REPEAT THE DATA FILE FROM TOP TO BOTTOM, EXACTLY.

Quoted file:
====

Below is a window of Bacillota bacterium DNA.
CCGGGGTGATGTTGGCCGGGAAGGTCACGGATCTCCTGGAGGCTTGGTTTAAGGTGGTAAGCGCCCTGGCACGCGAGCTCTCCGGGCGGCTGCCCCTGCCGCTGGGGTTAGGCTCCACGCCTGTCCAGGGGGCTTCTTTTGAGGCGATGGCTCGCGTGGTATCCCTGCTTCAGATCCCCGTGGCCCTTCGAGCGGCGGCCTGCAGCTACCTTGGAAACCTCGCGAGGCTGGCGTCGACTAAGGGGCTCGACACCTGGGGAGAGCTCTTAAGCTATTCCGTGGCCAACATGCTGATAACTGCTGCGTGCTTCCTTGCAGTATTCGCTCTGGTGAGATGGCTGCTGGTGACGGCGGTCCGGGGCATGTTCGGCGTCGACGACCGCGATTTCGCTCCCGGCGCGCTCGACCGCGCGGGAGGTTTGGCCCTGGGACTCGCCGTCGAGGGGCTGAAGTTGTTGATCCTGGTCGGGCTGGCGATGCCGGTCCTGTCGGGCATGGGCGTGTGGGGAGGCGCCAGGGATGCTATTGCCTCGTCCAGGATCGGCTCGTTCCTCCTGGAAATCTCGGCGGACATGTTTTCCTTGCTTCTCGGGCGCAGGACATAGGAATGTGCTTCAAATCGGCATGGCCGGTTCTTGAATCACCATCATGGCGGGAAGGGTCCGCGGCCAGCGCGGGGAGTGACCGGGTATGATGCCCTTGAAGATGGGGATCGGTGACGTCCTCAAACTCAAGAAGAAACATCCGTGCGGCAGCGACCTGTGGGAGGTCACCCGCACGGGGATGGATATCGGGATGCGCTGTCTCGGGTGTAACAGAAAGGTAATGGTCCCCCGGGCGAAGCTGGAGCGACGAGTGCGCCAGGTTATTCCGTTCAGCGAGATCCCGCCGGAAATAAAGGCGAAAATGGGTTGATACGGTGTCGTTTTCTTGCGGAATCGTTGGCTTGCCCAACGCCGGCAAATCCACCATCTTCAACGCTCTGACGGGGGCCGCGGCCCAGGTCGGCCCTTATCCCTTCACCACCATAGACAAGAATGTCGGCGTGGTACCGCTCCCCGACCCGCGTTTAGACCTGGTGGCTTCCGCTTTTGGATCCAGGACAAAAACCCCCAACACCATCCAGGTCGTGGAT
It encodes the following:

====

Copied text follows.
Below is a window of Bacillota bacterium DNA.
CCGGGGTGATGTTGGCCGGGAAGGTCACGGATCTCCTGGAGGCTTGGTTTAAGGTGGTAAGCGCCCTGGCACGCGAGCTCTCCGGGCGGCTGCCCCTGCCGCTGGGGTTAGGCTCCACGCCTGTCCAGGGGGCTTCTTTTGAGGCGATGGCTCGCGTGGTATCCCTGCTTCAGATCCCCGTGGCCCTTCGAGCGGCGGCCTGCAGCTACCTTGGAAACCTCGCGAGGCTGGCGTCGACTAAGGGGCTCGACACCTGGGGAGAGCTCTTAAGCTATTCCGTGGCCAACATGCTGATAACTGCTGCGTGCTTCCTTGCAGTATTCGCTCTGGTGAGATGGCTGCTGGTGACGGCGGTCCGGGGCATGTTCGGCGTCGACGACCGCGATTTCGCTCCCGGCGCGCTCGACCGCGCGGGAGGTTTGGCCCTGGGACTCGCCGTCGAGGGGCTGAAGTTGTTGATCCTGGTCGGGCTGGCGATGCCGGTCCTGTCGGGCATGGGCGTGTGGGGAGGCGCCAGGGATGCTATTGCCTCGTCCAGGATCGGCTCGTTCCTCCTGGAAATCTCGGCGGACATGTTTTCCTTGCTTCTCGGGCGCAGGACATAGGAATGTGCTTCAAATCGGCATGGCCGGTTCTTGAATCACCATCATGGCGGGAAGGGTCCGCGGCCAGCGCGGGGAGTGACCGGGTATGATGCCCTTGAAGATGGGGATCGGTGACGTCCTCAAACTCAAGAAGAAACATCCGTGCGGCAGCGACCTGTGGGAGGTCACCCGCACGGGGATGGATATCGGGATGCGCTGTCTCGGGTGTAACAGAAAGGTAATGGTCCCCCGGGCGAAGCTGGAGCGACGAGTGCGCCAGGTTATTCCGTTCAGCGAGATCCCGCCGGAAATAAAGGCGAAAATGGGTTGATACGGTGTCGTTTTCTTGCGGAATCGTTGGCTTGCCCAACGCCGGCAAATCCACCATCTTCAACGCTCTGACGGGGGCCGCGGCCCAGGTCGGCCCTTATCCCTTCACCACCATAGACAAGAATGTCGGCGTGGTACCGCTCCCCGACCCGCGTTTAGACCTGGTGGCTTCCGCTTTTGGATCCAGGACAAAAACCCCCAACACCATCCAGGTCGTGGAT
It encodes the following: